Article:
1 comment:

beachhutman said...

I have a scrap of information regarding Nathaniel Hawthorne the American anti-transcedentalist writer and hero of an obscure past Bournemouth secret society named allegedly after him, The Order of the Celestial Railroad.

Apparently although he died in his sleep in 1864 some say he went mad first and the reason some say was that he would refer to a scrap of paper with the number 1864 on it.

Some surmise he may have used some form of divination as to his own demise in an idle moment, had the process of divination confirmed by testing it with provable examples and concluded his prophesised doom was certain. On the other hand the dtory may be a conflation, but never mind, it has provoked this comment to the above posting.

Years ago separate groups of people since I have discovered linked to each other entreated me to try my hand at pendulum dowsing. A simple matter if you leave it to finding water or lost objects, a phenomenon which has been proved or disproved many times over depending upon the investigators intent, perhaps.

I was encouraged to explore the practice for myself, away for the most part from adepts I met or was introduced to. I proved to my own satisfaction this was more than a technique for finding "lost" items or water.

With a little ingenuity, borrowed from the books that were lent to me and a mans natural inquisitiveness, I discovered it was a method by which one could tease from the universe a yes or no to any question, depending upon your intent I felt.

In fact the only distinction between this technique for divination, and , say, an ouija board, was that in this case you were somewhat more in control of the response, since it led from your question. And that could be anything, such as maybe the year of your demise, counting up if you dared until you got the pendulum response for "yes".

There must be a thousand possible activities that might be thought to be productive of a divination...a prediction of an outcome...something fakirs, shamen and con-men have traded in for millennia.

But dowsing is something you can try, and maybe Nathaniel Hawthorne was one who did. His biographer might know. Reliably.
In my own college beauty students are taught pendulum dowsing for divining the best complementary therapy for a innocuous beginning and usually the end of the matter.

For me dowsing was something which gave me a dozen positive results in my own experiment. Innocent questions with innocent answers.

I could in an idle moment have moved into uncharted waters, something you could do in a few minutes with the minimum of equipment and just a little knowledge.

I decided, in an otherwise life changing moment, not to change my outlook on life, and stick with provable facts, ...ere I be driven mad with knowledge I should not seek, or receive, in any manifestation, be it dubiously accurate or imagined.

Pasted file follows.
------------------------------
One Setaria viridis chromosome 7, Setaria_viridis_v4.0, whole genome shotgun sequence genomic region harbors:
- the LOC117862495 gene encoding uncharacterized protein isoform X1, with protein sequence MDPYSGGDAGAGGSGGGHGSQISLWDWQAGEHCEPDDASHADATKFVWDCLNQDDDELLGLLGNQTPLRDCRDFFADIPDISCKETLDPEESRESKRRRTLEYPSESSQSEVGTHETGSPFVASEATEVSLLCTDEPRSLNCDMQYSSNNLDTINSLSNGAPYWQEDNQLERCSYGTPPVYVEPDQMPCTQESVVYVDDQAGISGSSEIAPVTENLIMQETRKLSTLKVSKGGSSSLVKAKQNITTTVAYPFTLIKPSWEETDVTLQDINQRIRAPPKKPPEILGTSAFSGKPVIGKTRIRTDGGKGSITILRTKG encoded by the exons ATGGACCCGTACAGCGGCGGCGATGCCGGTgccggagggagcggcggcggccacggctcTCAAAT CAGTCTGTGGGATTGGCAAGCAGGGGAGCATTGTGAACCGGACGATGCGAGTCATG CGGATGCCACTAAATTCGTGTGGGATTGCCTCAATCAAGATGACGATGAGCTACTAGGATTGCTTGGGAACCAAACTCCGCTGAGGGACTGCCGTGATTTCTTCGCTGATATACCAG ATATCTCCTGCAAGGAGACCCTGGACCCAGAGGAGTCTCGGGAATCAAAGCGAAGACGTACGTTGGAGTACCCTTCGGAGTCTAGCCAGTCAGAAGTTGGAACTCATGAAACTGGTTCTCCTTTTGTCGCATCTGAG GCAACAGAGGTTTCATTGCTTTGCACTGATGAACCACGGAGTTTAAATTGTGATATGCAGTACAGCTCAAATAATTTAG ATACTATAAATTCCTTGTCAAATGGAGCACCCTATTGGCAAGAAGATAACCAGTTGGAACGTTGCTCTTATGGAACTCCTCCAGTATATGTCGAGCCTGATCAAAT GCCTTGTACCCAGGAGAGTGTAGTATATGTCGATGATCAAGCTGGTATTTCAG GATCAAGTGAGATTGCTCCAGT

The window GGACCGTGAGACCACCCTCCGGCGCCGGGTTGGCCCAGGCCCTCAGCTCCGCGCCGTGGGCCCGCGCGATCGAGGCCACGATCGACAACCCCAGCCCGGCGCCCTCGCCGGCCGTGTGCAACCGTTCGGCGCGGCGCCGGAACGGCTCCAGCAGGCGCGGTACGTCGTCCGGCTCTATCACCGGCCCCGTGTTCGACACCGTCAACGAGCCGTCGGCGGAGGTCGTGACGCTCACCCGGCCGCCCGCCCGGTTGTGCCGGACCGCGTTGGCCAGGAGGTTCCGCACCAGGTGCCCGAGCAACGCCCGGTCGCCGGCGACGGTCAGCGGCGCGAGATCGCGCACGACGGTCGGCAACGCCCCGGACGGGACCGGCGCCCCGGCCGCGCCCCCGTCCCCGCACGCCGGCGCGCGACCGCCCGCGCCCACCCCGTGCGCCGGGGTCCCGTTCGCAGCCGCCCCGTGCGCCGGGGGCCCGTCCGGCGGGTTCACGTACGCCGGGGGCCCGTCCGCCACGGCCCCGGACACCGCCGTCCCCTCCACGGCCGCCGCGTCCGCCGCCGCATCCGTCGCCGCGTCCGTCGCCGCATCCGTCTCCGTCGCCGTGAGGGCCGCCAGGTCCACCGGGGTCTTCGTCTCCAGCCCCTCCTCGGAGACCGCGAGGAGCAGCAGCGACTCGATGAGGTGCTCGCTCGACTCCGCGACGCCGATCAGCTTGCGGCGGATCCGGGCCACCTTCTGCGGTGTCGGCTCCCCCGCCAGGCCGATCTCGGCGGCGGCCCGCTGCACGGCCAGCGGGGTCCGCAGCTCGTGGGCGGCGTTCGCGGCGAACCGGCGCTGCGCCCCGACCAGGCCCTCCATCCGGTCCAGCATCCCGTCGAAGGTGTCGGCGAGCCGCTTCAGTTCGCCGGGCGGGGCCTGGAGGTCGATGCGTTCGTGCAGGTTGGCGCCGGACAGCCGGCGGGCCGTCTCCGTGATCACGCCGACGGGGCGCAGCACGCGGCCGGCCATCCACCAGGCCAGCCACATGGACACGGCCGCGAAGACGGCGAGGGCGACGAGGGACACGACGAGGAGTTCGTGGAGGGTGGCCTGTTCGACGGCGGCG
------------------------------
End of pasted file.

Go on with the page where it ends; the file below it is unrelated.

it is some small relief that Derren Brown, the unparalleled stage and screen mentalist, can duplicate such phenomena as entertainment and portray a knowlegeable scepticism over our otherwise ignorance or gullability.

As such he can command with good reason guaranteed audiences for his version of divination on stage, with the twist he claims it is a con.

In this particular labyrinth of esoteric knowledge he remains steadfastly silent in de-constructing the phenomenon.

It is as if the price of uncovering the truth is silence. Something the Order of the Celestial Railroad, based on a parody of a myth (in a short story of that title written by Nathaniel Hawthorne) has pledged itself to investigate and discreetly expose wherever possible. In the spirit of Diogenes bebunking myths and awed ignorance.

Sadly, despite the TOOTCR's efforts since it was founded, the phenomenon of dowsing has not fallen under its scrutiny. Derren Brown would seem to know more than the rest of us, and other mentalists who have been unable to explain dowsing other than by setting up experiments that are inconclusive. You can be sure that the Stories from the Diogenes Club cabal are keeping an eye on practices that can drive the sane mad, since a life lived in fear is only a life half lived.

Having said that, a life lived in respect, if not awe, for the hidden, is a life lived to its best achievable conclusion.

To find the edges is an aim of the Diogenes Club, but also the Order of the Celestial Railroad and, yes, some Dowsers whom I have met and quizzed.

To live life on the edge is the cost of taking enquiry further.

The price of going over the edge may well be going over into the abyss. It is a place from which sane communication fails to emerge.

If you do not believe me, just make a few enquiries into pendulum dowsing, and if you are not too easily influenced, try it for yourself. But don't ask questions that are of no use to yourself or others.

It is for me a discipline of the mind, with forseeable penalties for transgressions; not a breakthrough to some cornucopia of hidden delights. Otherwise everyone would be doing it.

Unless you believe in fairies, perhaps.